"In reality, that's really the thrust of this thing - it says that all issues with Iran need to be addressed at the outset of an agreement," Costello told MEE. 

"And so it appears designed to cut against Biden's stated foreign policy objective, which is to get back to the nuclear deal, and then use it kind of as a platform to address other issues with Iran."

The multilateral deal, known as the Joint Comprehensive Plan of Action (JCPOA), saw Iran scale back its nuclear programme in exchange for lifting international sanctions on its economy.

Former President Donald Trump nixed the accord in 2018 and started piling sanctions on various Iranian industries and individuals as part of his "maximum pressure" campaign.

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In turn, Iran has been loosening its commitments to the pact, including by enriching uranium beyond the limits set by the agreement.

All Democratic presidential candidates in 2019 and 2020 had pledged to return to the agreement rebuking Trump's policies.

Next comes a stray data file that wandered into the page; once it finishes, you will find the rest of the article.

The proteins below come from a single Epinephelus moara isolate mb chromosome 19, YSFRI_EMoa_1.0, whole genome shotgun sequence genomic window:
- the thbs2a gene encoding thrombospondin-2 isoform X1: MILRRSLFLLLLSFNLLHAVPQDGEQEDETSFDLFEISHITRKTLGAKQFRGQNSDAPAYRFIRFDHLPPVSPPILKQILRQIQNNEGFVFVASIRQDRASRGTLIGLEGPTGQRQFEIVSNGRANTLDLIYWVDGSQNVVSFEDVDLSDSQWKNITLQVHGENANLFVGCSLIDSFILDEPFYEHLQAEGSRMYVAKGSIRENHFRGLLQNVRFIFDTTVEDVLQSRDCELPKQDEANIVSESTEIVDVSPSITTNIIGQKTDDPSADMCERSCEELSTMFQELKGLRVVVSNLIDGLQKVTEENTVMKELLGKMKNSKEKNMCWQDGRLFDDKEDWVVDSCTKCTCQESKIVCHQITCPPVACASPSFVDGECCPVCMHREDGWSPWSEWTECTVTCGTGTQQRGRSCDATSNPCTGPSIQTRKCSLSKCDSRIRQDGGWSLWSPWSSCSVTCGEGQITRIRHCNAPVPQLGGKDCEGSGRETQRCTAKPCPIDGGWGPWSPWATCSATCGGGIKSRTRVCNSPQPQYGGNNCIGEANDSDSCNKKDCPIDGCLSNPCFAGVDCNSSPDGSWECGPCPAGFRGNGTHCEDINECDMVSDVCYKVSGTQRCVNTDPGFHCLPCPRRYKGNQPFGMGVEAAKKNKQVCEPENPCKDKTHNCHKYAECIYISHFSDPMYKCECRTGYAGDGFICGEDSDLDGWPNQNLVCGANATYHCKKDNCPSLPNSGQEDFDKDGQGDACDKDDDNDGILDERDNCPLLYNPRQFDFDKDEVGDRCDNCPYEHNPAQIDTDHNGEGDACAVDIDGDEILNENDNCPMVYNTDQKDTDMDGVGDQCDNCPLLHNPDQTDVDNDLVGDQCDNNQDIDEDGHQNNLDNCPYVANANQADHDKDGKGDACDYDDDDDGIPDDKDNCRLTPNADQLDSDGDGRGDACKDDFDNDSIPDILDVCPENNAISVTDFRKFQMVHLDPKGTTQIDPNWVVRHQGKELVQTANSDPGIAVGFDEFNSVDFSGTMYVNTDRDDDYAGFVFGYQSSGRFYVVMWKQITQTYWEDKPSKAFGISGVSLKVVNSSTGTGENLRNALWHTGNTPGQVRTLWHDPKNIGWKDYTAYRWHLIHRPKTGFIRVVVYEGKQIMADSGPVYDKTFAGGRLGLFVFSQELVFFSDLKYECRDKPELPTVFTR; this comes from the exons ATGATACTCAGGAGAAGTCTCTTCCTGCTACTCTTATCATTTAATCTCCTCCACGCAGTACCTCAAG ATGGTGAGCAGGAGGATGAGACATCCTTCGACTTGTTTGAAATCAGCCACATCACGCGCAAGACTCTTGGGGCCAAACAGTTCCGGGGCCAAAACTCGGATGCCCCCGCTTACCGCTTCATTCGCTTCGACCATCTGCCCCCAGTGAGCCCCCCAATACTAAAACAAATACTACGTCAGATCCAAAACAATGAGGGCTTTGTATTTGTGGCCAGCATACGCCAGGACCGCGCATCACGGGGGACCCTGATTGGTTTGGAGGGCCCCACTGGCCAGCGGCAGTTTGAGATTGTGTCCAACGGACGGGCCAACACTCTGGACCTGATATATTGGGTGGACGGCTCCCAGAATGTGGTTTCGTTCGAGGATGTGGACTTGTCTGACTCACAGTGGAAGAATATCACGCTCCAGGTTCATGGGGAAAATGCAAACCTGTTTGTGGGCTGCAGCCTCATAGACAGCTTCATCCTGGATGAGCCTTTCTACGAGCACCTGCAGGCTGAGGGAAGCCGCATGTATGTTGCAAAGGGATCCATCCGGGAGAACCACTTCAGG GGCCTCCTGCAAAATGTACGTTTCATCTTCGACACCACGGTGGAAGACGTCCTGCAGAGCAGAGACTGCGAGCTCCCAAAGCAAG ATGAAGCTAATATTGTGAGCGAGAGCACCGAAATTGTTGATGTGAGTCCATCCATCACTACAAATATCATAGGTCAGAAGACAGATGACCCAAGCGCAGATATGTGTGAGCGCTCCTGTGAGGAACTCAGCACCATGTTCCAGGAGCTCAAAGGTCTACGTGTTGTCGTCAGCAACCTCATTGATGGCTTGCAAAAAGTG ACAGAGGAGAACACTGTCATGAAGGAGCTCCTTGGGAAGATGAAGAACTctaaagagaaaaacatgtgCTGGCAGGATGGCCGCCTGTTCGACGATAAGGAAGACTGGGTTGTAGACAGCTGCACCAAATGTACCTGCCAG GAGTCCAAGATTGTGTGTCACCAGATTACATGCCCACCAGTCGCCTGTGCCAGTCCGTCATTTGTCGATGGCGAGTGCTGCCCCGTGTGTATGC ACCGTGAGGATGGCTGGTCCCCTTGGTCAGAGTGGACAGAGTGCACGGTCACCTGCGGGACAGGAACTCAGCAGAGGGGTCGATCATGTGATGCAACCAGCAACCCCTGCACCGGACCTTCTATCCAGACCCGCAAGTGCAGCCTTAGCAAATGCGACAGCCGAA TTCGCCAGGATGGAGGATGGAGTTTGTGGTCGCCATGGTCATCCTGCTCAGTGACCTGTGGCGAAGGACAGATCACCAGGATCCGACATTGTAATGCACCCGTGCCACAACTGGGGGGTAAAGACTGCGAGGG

President Joe Biden and his top aides have said that curbing Iran's nuclear programme and returning to the deal is a top priority, but the US administration would like to make the agreement "longer and stronger" and use it as a platform to address other issues.

Later on Tuesday, State Department spokesman Ned Price said the administration and the lawmakers who signed the letter are "on the same page in broad terms", stressing that reviving mutual compliance with the deal is "necessary but not sufficient".

"We have also spoken to the need to number one: lengthen and strengthen the terms of that deal," Price said. 

"But two: Importantly, to use the JCPOA as a platform to negotiate follow-on agreements, agreements that would cover other areas of concern... Two of those concerns certainly ore ballistic missiles and Iran's support for terrorism, two issues that I believe were mentioned in that very letter."

Yet Washington and Tehran remain at an impasse, with Iran demanding unconditional sanction relief, and the US arguing that the Islamic Republic should return to full compliance with the deal first.

Sanction relief

Meanwhile, Biden is facing pressure from Iran hawks who oppose the deal in his own Democratic Party.